Lyft releasing 683 employees to become leaner and financially stronger

by | Nov 4, 2022 | Business News, Latest, Tech News | 0 comments

683 Lyft employees will be laid off as part of the company’s cost-cutting efforts.  

Ride-hailing giant Lyft is laying off 683 employees as part of a cost-cutting effort, the company said on Tuesday.  

The move comes as Lyft, which is scheduled to go public next month, looks to cut costs ahead of its debut on the stock market.  

The layoffs will affect 9% of Lyft’s workforce and are the biggest round of job cuts in the company’s history. The company will take a $60 million charge because of layoffs. 

Six hundred and eighty-three Lyft employees will be laid off as part of its cost-cutting measures 

Lyft is laying off 683 employees across the U.S. in a cost-cutting push that will center on its human resources, marketing, and recruiting teams. 

The ride-hailing company announced the layoffs in an email to staff on Tuesday, saying the move was necessary to achieve profitability. The company has been burning through cash as it battles Uber for supremacy in the U.S. market and has been under pressure from investors to cut costs. 

“We need to get to profitability and ensure our long-term health as a business,” Lyft co-founder and president John Zimmer wrote in a company-wide email. 

The layoffs represent about 9 percent of Lyft’s 7,000 employees worldwide. Most of the affected workers are based in San Francisco, where Lyft is headquartered, but there are also cuts in New York, Seattle, and other cities. 

How will this affect Lyft’s business? 

Lyft’s decision to let go of employees will affect its business. The company has been under pressure to cut costs, and this move will help it achieve that goal. However, the layoffs will also reduce the company’s workforce and could lead to lower morale among the remaining employees. It is unclear how Lyft will manage its business without the affected employees. 

How will this affect the rideshare industry? 

The coronavirus pandemic has decimated ride-sharing demand, and Lyft is feeling the pinch. The company announced yesterday that it would release 982 employees, or 14% of its workforce. 

This is a significant blow to the rideshare industry, which has already been struggling to compete with traditional taxi and transportation companies. The pandemic has only exacerbated those problems, as people are hesitant to use shared ride services.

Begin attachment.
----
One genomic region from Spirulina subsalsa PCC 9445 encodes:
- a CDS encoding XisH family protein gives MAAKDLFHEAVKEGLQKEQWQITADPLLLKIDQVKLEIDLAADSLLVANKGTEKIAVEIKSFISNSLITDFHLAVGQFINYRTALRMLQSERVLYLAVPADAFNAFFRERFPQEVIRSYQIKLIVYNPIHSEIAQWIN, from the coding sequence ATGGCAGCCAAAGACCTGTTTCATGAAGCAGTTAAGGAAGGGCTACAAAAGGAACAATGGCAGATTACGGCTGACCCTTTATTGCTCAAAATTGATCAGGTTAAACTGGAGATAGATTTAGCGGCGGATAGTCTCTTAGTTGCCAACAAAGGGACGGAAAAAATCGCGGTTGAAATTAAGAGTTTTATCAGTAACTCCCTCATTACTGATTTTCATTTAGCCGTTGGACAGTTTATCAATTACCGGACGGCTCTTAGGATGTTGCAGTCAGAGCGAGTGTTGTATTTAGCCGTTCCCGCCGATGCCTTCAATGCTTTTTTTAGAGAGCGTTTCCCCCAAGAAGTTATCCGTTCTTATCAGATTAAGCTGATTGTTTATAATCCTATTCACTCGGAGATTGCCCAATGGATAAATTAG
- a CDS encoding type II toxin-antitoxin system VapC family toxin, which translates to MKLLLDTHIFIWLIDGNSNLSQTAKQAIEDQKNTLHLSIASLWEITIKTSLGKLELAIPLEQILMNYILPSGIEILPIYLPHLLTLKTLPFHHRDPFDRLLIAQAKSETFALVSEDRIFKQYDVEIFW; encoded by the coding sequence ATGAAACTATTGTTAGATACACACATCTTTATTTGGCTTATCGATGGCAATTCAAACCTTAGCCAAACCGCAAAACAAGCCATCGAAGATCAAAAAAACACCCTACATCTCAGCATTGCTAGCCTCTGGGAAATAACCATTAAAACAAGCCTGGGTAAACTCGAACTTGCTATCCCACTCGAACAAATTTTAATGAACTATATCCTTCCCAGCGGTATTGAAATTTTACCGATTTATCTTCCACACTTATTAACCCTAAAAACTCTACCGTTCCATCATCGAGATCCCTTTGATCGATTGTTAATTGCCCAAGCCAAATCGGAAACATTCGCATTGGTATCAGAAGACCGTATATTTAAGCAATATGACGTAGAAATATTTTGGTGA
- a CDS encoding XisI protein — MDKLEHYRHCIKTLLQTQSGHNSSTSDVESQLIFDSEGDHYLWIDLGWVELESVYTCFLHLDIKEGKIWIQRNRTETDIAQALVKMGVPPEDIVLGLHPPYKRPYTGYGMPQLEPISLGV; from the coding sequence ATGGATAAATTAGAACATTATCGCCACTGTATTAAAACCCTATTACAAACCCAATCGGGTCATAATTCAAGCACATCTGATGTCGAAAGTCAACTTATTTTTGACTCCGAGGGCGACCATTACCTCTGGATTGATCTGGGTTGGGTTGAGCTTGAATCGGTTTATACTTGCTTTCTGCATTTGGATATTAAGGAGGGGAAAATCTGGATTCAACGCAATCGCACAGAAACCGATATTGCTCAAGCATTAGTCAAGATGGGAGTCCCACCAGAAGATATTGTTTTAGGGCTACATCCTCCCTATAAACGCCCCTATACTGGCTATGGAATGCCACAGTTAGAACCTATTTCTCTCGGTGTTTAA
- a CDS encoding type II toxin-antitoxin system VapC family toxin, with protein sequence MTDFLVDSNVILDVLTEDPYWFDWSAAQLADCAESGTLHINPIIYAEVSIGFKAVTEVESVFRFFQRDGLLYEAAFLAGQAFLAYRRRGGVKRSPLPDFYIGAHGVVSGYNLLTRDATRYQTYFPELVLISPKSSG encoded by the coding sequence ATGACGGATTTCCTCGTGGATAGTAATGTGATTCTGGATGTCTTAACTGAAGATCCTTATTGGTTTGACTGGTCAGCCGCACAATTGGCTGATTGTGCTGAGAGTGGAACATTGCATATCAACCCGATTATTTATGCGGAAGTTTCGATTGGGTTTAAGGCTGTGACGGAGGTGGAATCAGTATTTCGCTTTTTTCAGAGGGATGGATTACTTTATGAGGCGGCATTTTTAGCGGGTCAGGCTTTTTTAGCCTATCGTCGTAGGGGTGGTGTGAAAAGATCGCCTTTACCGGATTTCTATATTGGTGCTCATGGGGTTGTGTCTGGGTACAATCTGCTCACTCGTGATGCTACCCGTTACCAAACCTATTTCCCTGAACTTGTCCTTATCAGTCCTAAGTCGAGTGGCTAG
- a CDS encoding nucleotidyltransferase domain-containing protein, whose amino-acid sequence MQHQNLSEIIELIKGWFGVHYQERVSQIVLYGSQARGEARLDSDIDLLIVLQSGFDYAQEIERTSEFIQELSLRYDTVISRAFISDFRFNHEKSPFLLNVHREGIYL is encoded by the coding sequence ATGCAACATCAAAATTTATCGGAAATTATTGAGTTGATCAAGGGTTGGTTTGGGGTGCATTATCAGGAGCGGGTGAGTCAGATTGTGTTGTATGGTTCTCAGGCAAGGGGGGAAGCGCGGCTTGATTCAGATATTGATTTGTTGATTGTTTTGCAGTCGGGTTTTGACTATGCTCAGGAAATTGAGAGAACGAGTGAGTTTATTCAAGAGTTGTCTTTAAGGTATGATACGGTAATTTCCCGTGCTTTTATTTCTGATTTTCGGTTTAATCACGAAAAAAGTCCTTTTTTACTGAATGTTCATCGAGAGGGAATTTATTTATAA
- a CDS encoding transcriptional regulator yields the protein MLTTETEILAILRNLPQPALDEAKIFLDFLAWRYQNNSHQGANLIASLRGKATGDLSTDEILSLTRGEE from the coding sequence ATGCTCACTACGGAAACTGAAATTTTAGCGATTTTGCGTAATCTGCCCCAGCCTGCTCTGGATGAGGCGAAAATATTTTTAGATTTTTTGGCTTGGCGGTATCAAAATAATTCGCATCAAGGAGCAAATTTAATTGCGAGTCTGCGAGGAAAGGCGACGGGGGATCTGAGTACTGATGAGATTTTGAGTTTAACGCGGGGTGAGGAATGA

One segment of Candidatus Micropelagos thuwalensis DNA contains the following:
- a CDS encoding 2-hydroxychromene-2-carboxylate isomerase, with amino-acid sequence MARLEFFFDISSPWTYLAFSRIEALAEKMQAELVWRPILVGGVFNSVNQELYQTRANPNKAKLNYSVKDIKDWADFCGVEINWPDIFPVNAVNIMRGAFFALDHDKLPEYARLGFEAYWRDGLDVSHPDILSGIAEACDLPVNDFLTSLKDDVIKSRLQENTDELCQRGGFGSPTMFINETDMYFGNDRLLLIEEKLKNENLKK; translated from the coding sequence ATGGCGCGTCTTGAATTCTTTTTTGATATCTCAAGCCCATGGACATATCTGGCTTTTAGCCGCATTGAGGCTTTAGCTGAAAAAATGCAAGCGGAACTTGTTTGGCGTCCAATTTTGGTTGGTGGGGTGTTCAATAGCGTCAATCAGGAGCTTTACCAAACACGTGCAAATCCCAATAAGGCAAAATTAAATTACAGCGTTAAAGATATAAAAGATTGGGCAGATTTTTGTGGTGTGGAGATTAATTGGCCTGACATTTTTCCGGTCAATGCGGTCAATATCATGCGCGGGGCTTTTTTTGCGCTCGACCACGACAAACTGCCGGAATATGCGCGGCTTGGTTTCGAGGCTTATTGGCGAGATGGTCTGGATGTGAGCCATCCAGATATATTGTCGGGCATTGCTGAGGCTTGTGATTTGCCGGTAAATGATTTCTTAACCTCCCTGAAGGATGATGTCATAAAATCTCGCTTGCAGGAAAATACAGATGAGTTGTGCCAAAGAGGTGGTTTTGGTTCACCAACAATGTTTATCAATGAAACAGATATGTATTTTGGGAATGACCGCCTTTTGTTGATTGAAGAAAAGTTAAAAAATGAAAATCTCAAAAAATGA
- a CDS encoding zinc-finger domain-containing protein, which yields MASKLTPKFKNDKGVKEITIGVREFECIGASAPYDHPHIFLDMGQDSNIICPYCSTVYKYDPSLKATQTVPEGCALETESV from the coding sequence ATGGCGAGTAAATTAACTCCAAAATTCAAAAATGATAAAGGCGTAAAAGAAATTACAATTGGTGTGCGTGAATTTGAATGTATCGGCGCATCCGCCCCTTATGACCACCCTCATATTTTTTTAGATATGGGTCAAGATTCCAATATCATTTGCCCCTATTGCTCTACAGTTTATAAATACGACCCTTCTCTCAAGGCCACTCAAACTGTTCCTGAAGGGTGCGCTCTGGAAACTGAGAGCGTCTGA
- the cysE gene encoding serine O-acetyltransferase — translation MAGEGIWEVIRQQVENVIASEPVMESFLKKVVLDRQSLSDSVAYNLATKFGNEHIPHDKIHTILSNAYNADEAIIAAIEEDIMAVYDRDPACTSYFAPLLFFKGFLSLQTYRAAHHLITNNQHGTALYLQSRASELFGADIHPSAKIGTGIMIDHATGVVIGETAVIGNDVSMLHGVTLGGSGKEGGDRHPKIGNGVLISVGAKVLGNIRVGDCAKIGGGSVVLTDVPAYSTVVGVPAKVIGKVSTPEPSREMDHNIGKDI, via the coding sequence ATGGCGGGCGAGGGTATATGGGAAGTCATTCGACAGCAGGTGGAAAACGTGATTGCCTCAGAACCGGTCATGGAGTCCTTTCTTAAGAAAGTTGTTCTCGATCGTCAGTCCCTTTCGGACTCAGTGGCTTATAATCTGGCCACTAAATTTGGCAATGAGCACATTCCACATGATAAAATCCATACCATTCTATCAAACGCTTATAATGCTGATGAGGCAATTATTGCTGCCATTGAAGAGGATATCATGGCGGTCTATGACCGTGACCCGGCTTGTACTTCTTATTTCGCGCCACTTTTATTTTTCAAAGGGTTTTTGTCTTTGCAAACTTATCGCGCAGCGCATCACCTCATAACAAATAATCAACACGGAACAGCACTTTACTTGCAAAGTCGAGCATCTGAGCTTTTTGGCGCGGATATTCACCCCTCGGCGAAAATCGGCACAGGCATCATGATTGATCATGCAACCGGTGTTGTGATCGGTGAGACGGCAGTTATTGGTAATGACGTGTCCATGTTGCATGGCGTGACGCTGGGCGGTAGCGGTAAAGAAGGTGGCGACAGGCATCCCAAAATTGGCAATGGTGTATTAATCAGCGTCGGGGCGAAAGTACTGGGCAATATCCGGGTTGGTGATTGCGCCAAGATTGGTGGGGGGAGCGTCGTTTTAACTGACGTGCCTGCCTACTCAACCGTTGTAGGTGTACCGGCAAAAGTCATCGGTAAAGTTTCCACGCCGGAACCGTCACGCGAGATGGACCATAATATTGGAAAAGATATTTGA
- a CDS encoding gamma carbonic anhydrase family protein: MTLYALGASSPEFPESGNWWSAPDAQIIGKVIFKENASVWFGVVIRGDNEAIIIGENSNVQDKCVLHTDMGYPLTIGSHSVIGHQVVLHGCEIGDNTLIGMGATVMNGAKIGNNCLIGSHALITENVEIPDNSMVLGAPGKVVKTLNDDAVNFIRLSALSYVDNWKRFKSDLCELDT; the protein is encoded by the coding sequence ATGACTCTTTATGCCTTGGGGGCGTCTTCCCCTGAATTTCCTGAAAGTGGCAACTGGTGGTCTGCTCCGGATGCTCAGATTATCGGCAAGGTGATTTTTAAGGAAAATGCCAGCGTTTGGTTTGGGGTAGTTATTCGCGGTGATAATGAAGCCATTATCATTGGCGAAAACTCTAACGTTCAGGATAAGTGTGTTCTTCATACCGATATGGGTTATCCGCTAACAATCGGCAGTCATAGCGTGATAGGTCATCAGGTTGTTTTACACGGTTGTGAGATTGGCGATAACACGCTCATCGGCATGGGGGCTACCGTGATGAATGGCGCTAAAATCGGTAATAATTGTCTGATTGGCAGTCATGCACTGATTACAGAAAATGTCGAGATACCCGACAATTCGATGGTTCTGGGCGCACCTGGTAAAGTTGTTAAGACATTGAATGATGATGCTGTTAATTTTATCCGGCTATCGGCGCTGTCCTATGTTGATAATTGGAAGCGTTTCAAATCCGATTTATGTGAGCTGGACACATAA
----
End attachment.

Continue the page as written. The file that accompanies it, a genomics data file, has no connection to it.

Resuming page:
Lyft’s layoffs will have a ripple effect throughout the industry as other companies attempt to cut costs to stay afloat. This could mean fewer drivers on the road, higher prices for riders, and shorter wait times for cars. Rideshare is going through a tough time, and it’s unclear when the industry will recover. 

Why is Lyft laying off employees? 

As the coronavirus pandemic continues to ravage the economy, many companies are forced to make tough decisions to stay afloat. That means many workers are losing their jobs. 

Lyft is the latest company to announce layoffs, saying it will cut about 1,000 employees from its workforce. The ride-hailing company has been hit hard by the pandemic, with ridership plummeting as people stay home to avoid spreading or contracting the virus. 

The layoffs are meant to make the organization more efficient.  

With the layoffs, Lyft expects to save money, but it is seeking to raise $600 million in new financing.  

That money will be used in part to help offset some losses caused by the pandemic. 

Lyft says it will offer severance packages and outplacement services for those who are losing their jobs to help them transition to new employment. The company also says it is committed to rehiring as many laid-off employees as possible when business picks back up. 


Lyft is the latest company to release workers to cut costs. The ride-hailing firm said it would eliminate 683 positions, or about 5% of its workforce, as part of a broad restructuring announced late last month.  

Lyft has been hit hard by the coronavirus pandemic, with ridership plummeting and losses widening. The company has already announced several rounds of layoffs and other cost-cutting measures, including the closure of its self-driving car division. 

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